Mobsters and Cops Marathon: Goodfellas

I've got a lot of time the next few days before I go home for Christmas (thanks weather) so I rented some movies I've always heard about but never got around to. Turned out, they were all "manly" mobster movies. First up, Goodfellas.

Much like The Godfather, it tracks the rise and involvement of a young man into the mob. But unlike The Godfather, the young man wants to get into the mob. It begins with Henry Hill, the half Irish half Italian neighborhood kid who sees and admires the gangster lifestyle. Christopher Serrone plays young Henry and captures the characteristics and enthusiasm older Henry played by Ray Liotta (and attractiveness).

From the very beginning, we realize we're going to get the greatest hits version of Henry's story, complete with narration. The first hour of the film until we catch up to the initial scene chronologically, is a pure pleasure to watch. We speed through facts and events and it feels like someone telling a story. Group scenes pan by each person describing their name and their role. Dialogue and music blend between scenes blatently skipping over non-essential information. His courtship with Karen is told by narration on both sides kind of reminiscent of When Harry Met Sally cut-ins but broken up by some scenes. Then it starts to get real with unprovoked murders, affairs, cocaine, and more murders. And then it gets irritating because everyone is making terrible choices and it's just painful to watch.

One of the most interesting things about the film is it's vague dwelling in the past. Although styles change all around, the music and Liotta's wardrobe stay behind. The music, although most is contemporary with the the time period, always sound a little antiquated. For example, an early 80s scene features a song by George Harrison who--like the rest of the Beatles--never could escape sounding at least vaguely like his old band. And then Ray Liotta's clothing usually looks like it's based on 50s style. His button-up shirts have clean, flat hems that don't require to be tucking or clean cut suits in dark teals and blues. It's as if he's holding onto the fairytale dream of the mob from when he was a kid. However, an 80s punk version of the Sinatra classic "My Way" leads us out of the film. I guess things caught up with Henry Hill.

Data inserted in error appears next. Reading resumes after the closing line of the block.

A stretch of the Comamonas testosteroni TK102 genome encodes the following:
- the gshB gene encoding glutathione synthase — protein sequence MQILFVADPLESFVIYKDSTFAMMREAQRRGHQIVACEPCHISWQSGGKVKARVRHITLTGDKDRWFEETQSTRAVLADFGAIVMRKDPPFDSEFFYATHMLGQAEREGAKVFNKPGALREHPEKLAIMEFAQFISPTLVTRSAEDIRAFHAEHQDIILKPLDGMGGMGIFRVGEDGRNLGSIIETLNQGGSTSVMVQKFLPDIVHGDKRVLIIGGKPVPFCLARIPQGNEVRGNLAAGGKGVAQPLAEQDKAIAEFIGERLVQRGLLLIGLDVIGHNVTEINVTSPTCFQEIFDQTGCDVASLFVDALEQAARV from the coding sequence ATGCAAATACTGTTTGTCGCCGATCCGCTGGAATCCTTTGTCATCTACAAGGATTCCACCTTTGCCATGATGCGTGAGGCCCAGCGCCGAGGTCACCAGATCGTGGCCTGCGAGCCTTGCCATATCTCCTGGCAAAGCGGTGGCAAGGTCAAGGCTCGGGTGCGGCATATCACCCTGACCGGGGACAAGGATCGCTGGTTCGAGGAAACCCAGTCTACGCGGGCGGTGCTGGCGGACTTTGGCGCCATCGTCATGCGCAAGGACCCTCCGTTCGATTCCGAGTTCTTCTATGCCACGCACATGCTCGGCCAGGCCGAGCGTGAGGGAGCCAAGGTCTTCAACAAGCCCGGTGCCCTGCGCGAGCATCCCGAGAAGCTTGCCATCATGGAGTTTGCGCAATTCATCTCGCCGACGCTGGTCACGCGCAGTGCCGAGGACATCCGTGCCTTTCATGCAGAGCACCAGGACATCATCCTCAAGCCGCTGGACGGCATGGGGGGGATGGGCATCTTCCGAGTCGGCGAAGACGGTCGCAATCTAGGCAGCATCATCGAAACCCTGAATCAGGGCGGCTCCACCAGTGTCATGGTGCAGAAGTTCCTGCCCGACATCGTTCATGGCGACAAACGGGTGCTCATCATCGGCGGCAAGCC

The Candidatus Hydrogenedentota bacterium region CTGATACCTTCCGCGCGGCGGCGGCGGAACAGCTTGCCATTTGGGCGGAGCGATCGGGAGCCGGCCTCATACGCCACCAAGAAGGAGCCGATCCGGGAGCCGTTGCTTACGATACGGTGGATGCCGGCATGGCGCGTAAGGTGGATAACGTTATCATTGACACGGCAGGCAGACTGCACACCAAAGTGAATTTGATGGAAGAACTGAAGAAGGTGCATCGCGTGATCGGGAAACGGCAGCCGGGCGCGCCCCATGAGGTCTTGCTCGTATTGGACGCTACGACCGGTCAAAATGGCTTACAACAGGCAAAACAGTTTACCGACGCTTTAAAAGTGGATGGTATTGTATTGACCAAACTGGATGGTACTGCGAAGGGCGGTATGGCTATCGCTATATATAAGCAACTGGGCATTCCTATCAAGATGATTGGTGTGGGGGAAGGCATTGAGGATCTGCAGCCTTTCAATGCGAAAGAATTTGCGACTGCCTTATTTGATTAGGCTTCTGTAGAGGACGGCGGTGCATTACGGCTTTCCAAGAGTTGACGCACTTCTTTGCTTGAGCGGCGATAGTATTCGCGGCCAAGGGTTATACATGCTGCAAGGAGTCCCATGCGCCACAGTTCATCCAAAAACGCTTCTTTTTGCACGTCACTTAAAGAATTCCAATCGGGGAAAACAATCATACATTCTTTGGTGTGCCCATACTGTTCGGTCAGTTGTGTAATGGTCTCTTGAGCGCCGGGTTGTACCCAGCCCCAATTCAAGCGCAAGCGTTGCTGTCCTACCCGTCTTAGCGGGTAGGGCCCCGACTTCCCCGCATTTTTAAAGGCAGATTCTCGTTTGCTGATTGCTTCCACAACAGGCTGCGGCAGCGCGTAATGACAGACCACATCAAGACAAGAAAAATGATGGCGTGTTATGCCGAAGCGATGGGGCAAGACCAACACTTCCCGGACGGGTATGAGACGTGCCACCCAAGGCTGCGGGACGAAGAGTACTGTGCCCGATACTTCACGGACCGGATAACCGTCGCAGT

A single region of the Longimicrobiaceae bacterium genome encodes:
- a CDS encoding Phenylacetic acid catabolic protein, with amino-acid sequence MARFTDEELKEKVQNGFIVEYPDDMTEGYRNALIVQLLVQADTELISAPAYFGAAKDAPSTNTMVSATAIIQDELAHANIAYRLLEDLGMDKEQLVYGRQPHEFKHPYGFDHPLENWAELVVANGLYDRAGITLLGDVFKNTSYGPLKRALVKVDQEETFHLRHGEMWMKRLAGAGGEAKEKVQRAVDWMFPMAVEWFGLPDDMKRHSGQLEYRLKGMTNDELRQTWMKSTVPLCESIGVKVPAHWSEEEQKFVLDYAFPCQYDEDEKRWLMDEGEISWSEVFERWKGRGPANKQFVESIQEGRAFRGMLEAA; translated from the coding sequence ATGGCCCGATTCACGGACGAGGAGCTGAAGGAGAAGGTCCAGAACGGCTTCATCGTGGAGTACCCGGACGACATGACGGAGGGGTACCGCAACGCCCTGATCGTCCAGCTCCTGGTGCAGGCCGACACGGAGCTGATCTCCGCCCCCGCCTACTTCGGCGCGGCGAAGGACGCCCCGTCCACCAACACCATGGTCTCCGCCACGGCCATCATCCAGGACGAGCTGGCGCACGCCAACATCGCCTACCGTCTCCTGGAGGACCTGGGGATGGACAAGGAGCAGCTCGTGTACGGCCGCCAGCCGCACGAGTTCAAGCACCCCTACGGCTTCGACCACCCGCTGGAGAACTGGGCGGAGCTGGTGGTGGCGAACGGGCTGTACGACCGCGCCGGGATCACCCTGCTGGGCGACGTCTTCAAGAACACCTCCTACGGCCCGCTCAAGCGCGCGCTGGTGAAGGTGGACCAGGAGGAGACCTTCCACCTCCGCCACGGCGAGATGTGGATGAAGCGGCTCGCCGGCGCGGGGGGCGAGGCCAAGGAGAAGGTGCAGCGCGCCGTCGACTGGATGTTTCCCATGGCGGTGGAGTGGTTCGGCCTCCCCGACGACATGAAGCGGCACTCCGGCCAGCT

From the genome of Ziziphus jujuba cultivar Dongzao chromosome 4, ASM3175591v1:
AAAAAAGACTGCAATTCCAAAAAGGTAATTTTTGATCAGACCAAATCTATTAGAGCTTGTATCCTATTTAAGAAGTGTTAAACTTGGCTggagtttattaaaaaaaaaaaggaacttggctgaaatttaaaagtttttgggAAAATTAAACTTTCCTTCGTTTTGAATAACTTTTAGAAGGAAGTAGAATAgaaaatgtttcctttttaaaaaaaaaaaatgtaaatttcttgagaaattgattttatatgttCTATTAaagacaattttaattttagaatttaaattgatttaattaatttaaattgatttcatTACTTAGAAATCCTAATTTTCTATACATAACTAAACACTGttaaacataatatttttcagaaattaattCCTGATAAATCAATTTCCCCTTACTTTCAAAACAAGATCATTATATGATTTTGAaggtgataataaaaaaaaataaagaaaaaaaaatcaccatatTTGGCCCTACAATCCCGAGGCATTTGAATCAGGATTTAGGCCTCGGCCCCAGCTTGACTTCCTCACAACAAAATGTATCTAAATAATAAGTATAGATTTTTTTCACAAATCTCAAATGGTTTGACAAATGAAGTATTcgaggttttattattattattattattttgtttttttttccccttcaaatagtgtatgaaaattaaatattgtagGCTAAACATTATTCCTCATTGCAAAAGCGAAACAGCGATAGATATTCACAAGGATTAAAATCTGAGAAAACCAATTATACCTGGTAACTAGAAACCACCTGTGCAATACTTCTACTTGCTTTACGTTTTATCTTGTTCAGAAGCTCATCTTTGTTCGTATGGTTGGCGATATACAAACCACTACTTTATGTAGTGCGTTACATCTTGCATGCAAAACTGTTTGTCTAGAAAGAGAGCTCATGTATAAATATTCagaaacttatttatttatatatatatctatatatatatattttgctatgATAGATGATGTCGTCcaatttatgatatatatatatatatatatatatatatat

This film is a loving tribute to the mob. Through the enthusiastic perspective of Henry, we never see the mob judged, except that it sure is a fun ride. The horrible things he tells matter-of-factly, the benefits he praises. In the end, Goodfellas is not my favorite film. I prefer character driven stories, and while this film certainly is about the character Henry Hill, it's always a little detached. We never know how he feels about his relationship with his wife or that innocent guys are being killed. We get glimpses by how he reacts in scenes, but for the most part he seems emotionally ambivilant about it until the fun times roll around. We know this: Henry Hill sure loves the mob.

Lessons learned: Joe Pesci is obnoxious and don't bust a mobster's balls.

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